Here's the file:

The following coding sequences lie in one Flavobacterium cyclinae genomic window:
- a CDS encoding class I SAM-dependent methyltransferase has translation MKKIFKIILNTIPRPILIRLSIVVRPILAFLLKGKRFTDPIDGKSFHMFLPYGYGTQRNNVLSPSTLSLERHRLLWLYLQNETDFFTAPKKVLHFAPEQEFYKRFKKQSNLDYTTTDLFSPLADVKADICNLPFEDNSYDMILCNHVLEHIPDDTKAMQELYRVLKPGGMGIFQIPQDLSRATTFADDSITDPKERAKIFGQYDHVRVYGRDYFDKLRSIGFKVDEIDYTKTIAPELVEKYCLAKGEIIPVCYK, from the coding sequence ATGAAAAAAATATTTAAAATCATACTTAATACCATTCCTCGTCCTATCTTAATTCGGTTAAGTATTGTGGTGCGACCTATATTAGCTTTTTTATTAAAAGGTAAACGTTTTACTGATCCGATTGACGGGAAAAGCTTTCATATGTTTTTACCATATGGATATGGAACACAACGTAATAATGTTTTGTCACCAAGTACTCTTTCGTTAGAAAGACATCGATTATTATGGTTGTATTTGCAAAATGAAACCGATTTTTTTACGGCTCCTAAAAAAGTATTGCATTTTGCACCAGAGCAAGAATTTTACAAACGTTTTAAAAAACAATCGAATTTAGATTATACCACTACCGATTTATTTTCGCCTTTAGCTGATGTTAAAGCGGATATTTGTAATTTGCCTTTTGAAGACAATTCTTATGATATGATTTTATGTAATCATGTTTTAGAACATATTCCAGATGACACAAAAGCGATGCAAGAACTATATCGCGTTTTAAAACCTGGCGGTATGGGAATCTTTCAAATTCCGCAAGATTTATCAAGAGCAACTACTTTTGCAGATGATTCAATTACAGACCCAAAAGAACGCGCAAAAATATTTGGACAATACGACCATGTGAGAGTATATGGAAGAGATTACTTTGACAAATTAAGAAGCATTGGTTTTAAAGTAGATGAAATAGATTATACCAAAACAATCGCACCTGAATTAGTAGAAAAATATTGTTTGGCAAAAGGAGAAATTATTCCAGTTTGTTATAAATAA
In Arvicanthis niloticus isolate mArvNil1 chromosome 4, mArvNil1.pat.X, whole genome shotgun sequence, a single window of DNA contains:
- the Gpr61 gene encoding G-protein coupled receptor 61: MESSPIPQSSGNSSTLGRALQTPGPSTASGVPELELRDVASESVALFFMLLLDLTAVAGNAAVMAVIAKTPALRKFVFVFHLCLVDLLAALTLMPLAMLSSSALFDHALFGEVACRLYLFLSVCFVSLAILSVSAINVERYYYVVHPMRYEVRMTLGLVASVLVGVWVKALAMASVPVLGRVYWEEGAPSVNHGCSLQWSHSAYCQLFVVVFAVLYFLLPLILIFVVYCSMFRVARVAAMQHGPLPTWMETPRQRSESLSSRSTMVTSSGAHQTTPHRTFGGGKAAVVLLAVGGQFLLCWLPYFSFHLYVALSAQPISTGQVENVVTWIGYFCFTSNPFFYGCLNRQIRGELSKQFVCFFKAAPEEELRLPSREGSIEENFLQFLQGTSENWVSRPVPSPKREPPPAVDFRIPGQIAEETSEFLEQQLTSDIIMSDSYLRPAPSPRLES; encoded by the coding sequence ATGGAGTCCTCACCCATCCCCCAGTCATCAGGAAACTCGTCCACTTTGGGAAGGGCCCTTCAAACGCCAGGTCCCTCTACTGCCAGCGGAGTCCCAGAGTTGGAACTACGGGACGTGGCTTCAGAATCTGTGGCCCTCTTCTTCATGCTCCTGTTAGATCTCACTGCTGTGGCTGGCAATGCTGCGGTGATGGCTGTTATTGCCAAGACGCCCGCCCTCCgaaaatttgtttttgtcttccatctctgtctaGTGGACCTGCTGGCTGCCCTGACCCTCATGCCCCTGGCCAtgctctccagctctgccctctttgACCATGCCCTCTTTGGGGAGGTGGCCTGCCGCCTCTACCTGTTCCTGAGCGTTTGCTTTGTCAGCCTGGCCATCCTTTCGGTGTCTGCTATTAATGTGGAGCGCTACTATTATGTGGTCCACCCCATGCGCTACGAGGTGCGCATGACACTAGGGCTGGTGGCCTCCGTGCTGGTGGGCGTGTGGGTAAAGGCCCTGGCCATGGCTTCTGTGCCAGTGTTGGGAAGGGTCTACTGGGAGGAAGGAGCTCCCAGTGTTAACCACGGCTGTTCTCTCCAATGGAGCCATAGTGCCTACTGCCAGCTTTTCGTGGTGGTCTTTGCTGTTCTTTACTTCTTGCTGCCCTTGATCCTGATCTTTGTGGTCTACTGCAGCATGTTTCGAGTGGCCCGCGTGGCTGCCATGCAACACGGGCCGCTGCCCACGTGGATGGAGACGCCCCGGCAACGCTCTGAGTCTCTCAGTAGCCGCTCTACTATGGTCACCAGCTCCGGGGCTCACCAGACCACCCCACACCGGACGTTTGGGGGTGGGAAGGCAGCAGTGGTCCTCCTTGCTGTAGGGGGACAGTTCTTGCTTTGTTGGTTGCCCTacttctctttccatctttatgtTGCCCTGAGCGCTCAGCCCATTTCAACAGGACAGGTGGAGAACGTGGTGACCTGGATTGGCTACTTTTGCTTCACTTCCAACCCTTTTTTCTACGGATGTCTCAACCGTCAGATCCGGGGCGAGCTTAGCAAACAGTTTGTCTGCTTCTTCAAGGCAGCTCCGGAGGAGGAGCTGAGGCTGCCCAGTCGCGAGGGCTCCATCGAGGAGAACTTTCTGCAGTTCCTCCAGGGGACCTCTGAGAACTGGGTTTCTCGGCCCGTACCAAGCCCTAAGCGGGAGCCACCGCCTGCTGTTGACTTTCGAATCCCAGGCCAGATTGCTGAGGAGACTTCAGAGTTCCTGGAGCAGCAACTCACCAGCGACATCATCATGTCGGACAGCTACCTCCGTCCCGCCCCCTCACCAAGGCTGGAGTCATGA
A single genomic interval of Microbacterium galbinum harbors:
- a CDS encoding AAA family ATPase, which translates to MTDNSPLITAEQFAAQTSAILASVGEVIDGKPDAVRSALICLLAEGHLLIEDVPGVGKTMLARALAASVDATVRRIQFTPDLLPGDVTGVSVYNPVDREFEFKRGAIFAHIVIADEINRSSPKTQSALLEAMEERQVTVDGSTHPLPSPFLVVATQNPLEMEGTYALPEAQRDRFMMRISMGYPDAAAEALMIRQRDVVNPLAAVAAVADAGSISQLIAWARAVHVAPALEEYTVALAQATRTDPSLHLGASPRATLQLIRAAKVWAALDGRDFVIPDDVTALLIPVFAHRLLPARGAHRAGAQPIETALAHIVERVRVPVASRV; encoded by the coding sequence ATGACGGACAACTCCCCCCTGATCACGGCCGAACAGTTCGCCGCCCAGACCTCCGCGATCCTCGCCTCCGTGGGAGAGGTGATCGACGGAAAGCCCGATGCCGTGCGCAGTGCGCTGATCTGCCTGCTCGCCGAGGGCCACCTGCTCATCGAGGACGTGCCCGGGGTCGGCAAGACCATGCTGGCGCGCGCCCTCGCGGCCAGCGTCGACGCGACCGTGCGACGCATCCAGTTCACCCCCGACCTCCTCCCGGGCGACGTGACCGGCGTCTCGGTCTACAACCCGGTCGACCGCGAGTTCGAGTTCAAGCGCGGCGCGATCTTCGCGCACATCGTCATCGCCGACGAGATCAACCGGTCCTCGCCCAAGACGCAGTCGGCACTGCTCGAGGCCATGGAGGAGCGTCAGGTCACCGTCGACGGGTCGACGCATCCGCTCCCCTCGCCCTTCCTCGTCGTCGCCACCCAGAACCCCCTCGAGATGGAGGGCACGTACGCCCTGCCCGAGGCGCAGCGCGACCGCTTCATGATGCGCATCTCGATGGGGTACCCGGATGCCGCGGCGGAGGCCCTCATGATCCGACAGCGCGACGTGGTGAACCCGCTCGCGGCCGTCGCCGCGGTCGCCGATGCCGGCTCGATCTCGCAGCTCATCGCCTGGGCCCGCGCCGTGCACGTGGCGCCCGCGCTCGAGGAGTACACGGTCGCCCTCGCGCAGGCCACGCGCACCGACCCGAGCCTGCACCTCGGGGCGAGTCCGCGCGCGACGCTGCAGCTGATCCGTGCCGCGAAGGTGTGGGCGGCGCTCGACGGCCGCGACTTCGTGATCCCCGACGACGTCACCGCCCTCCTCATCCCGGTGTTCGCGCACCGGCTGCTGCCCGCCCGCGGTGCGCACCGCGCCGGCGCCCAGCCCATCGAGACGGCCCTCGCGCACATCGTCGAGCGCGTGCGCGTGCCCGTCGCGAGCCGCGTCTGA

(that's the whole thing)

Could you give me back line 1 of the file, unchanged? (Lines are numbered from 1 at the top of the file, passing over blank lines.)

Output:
The following coding sequences lie in one Flavobacterium cyclinae genomic window: